The Mediator found that the employee who had issued the fine had written an additional report stating that both of Mr. P’s feet were on the seat and that he had not removed them after being fined. She informed Mr. P that, under CCTV access rules, footage is only retained for a maximum of 72 hours. Access requests can be made to the Data Protection Officer by telephone (dedicated line), by post or by email ([email protected]). These rules are clearly stated on the “Mode d'emploi” poster and on the RATP website. The Mediator, recognising that passengers may be unaware of this information, will include a recommendation on improving communication about access to CCTV footage in her report. Based on the available evidence, the Mediator was unable to confirm Mr. P’s version of events. Moreover, reports for breaches of regulations remain valid unless proven otherwise (article 2241-7 of the French Transport Code). On that basis, the Mediator upheld the fine. Unfavourable recommendation

COMMENTS

People often fail to understand why they are fined for putting their feet on seats. However, doing so inconveniences other passengers and adversely affects vehicle cleanliness. This case also raises issues around accessing CCTV footage. Anyone has the right to contact the person responsible for the CCTV system to request access to footage in which they appear, or to verify that the footage has been destroyed within the time frame stipulated in the prefectural authorisation (article L.253-5 of the French Internal Security Code). However, although access is entitled, it is governed by law.
The person in question must submit the request to RATP’s Data Protection Officer, who will then follow up under the terms set out by law after first carrying certain checks as to the basis of the request. For privacy reasons, footage is only retained for a limited time (no longer than 72 hours), in accordance with the French Data Protection Act of 1978 and the requirements of the French Data Protection Authority (CNIL).
Moreover, since the right concerns access rather than recording, it is not possible to obtain a copy for use as evidence. Given that CCTV systems are primarily intended to protect people and property, footage can only be obtained by an investigating officer as part of a formal investigation.
Moreover, in order to access footage in accordance with the law, all faces other than the requesting party’s must be pixelated, along with all other elements that could potentially identify third parties. Only an investigating officer can obtain a non-pixelated copy of the footage as part of a formal investigation, if the officer considers the footage is necessary for the purposes of the investigation. This is the only situation in which non-pixelated footage can be used as evidence.

Example: noise and vibrations on lines 5 and A

THE FACTS

Mrs. C had been complaining for several years about noise and vibrations in her apartment when RATP trains on RER line A and metro line 5 passed under her building. She explained that, in her view, the problem has recently become increasingly unbearable.

THE MEDIATOR’S RESPONSE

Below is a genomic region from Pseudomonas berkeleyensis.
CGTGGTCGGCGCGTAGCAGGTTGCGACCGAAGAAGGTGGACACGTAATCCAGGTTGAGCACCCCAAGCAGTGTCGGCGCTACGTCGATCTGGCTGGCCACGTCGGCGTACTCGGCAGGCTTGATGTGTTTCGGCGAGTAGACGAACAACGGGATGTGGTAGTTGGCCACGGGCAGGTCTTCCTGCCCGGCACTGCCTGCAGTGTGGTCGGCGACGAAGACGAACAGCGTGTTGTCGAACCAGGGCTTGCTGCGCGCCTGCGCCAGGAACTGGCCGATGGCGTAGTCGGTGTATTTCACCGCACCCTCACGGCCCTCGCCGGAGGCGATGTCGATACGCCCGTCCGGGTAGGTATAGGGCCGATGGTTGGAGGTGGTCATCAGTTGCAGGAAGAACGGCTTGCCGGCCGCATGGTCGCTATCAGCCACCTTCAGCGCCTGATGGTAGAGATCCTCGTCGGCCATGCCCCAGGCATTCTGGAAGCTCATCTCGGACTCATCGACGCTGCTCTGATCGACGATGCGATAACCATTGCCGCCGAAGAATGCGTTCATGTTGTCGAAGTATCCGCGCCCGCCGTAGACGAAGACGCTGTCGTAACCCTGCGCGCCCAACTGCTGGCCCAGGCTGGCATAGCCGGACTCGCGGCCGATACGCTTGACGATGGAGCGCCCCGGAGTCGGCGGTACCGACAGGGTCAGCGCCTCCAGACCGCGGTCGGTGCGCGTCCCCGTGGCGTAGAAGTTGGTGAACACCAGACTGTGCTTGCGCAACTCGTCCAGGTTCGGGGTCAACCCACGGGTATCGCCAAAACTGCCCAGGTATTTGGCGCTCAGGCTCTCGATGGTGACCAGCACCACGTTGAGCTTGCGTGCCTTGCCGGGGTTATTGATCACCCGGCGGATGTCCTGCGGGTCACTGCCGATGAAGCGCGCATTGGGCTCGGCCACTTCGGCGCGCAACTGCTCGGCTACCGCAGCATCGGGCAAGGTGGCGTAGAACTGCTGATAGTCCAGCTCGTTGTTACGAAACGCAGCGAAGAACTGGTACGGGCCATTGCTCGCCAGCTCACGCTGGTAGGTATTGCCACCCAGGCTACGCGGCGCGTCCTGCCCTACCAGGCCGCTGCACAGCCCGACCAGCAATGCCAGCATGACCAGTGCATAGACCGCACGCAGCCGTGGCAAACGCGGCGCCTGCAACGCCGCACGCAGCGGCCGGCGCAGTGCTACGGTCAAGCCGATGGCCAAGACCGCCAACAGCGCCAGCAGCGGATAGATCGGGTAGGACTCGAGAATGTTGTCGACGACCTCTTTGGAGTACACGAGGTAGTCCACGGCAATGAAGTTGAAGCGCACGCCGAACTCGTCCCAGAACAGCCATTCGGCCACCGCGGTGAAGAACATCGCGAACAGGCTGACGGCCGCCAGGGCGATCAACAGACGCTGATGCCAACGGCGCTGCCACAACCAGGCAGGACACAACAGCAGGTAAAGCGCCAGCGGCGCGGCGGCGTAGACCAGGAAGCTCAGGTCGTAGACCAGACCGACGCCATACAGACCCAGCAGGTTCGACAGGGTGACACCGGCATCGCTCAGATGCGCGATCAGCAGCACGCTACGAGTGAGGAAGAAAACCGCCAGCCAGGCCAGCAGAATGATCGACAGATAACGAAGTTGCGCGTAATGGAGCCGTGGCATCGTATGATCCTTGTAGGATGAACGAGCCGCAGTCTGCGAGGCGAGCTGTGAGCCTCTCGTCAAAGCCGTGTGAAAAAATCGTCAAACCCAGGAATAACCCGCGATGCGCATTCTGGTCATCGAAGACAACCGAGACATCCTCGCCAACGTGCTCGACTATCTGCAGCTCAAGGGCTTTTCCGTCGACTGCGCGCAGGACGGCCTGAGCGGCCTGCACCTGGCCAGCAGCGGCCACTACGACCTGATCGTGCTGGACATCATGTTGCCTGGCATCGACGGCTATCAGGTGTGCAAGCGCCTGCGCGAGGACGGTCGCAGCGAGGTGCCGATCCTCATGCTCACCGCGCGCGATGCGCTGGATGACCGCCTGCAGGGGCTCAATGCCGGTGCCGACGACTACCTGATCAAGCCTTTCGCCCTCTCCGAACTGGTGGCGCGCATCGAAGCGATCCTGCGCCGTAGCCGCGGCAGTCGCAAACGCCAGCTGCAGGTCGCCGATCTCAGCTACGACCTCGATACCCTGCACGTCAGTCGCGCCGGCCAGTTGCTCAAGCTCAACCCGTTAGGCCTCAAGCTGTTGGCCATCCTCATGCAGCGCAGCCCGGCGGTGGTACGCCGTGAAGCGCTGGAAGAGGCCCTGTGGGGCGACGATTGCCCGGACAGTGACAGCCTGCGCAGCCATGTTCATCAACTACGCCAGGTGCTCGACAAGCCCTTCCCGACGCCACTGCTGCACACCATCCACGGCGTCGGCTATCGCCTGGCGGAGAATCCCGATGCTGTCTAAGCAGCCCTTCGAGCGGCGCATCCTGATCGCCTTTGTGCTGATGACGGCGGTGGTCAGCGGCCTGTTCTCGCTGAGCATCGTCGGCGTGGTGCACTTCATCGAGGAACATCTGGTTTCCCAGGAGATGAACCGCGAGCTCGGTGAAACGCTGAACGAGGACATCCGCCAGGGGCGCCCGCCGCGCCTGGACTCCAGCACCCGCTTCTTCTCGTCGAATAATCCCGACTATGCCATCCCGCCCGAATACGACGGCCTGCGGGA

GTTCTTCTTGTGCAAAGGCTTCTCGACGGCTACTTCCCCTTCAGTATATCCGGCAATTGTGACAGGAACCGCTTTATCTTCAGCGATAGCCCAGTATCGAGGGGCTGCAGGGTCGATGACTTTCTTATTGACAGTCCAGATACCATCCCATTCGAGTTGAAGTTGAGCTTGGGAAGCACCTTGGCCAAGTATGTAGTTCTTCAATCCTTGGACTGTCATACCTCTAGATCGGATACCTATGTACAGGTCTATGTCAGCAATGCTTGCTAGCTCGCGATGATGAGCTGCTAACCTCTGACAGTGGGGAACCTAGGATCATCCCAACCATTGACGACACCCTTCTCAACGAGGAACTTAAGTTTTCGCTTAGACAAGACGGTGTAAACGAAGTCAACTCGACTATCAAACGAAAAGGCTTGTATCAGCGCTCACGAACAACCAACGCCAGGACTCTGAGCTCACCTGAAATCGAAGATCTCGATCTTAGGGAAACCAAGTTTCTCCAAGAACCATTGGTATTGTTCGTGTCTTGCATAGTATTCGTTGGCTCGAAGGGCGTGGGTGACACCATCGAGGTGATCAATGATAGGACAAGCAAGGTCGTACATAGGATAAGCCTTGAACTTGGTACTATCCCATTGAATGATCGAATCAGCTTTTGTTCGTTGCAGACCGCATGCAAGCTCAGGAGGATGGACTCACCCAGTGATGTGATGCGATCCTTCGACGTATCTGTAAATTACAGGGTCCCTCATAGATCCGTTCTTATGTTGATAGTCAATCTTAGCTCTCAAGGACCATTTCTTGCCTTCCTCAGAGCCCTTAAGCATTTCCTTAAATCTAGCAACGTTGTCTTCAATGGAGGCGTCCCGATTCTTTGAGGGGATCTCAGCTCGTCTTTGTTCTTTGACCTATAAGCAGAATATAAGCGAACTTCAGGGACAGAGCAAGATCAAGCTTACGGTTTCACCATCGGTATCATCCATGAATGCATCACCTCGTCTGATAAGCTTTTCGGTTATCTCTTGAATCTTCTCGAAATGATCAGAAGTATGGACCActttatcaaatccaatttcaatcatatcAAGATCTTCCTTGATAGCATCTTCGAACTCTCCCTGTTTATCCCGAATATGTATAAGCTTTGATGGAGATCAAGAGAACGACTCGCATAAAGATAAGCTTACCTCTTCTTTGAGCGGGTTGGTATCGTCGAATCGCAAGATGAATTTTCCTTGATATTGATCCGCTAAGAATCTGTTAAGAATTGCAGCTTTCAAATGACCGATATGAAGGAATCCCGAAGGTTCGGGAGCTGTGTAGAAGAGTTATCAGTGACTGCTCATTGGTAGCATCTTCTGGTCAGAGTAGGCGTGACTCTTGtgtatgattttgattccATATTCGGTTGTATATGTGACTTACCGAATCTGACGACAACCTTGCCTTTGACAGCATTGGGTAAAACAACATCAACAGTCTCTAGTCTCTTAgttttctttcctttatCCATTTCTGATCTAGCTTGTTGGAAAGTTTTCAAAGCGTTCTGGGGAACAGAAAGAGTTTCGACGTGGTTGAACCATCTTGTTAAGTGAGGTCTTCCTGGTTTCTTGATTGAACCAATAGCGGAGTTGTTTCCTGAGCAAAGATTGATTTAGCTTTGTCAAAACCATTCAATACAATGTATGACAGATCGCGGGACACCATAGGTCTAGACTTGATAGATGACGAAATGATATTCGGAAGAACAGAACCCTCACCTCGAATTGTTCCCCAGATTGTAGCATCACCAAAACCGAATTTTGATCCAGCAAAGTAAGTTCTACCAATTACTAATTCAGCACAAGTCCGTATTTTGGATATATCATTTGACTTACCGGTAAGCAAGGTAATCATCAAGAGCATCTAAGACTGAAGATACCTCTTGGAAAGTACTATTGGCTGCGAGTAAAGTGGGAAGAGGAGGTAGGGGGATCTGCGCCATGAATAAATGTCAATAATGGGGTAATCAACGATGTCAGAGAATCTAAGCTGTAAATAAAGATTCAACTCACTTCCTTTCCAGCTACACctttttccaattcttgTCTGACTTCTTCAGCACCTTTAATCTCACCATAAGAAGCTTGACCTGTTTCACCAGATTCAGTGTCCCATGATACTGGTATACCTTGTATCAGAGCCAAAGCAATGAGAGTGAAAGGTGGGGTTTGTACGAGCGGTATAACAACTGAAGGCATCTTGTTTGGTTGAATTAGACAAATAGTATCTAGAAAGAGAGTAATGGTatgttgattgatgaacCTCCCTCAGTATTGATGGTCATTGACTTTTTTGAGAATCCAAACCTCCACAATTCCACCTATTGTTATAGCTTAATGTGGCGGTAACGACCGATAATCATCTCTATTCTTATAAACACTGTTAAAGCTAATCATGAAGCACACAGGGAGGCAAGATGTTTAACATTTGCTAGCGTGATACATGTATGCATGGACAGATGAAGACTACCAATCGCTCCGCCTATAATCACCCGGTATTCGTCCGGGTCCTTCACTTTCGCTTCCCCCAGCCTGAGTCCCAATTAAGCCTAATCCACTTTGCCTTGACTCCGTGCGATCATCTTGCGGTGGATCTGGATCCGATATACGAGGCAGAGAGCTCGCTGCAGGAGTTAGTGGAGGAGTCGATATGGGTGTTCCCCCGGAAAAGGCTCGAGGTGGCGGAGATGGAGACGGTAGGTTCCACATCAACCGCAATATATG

The Mediator contacted RATP’s infrastructure management department, which explained that the most recent investigation had found no evidence of specific issues on either line directly under Mrs. C’s building. There had been no major engineering works that could have explained the increased noise and vibrations. This version of events was upheld by a new investigation. Grinding work was carried out on the rails, as part of wider engineering work, to improve the situation. The Mediator contacted Mrs. C by telephone to gain a clearer picture of the situation. In summer 2018, the track and ballast were set to be replaced on the section of RER line A running under Mrs. C’s home. With Mrs. C’s agreement, the “before and after” measurements would include the section of track under her apartment. Following the work, the measurements confirmed that the situation had been resolved to Mrs. C’s satisfaction. Favourable recommendation

COMMENTS

Noise is often a difficult issue to handle. The problem can stem from a range of factors, including rail operations themselves, the condition of the infrastructure, the contact between the rails and the train and, in some cases, changes made by external parties (such as engineering work by concession-holders or work within the building itself).

Example: inaccessible stop

THE FACTS

Mrs. P, a wheelchair user, had experienced numerous problems accessing route 239 because the bus ramp often failed to work. She explained that she had spoken to RATP’s Accessibility Division at the Autonomic trade show in 2016, and that she was aware of the work the division was doing to support passengers with disabilities. However, despite these efforts, the situation on the route in question had not improved. Mrs. P therefore referred her complaint to the Mediator.

THE MEDIATOR’S RESPONSE

During an interview with the Mediator, Mrs. P explained that the bus ramps on route 239 had failed to work on numerous occasions throughout the year 2017, and that the problems had continued in the first quarter of 2018. The Mediator found that ramp availability figures were particularly poor in January and February. However, at the same time that Mrs. P had filed her complaint, a mother travelling with a child in a wheelchair had contacted the bus depot. The depot had taken remedial action and the figures had improved markedly, rising to 100% availability from March onwards. Although occasional problems could not be ruled out, the Mediator and Mrs. C both agreed, at a subsequent interview, that RATP had significantly improved accessibility on route 239. The mediation request was therefore withdrawn. Favourable recommendation

COMMENTS

Since wheelchair access ramps are located under the chassis of the bus, they are inevitably prone to damage from inclement weather and road-surface defects. However, any “accessible” bus stop should be genuinely accessible to all passengers.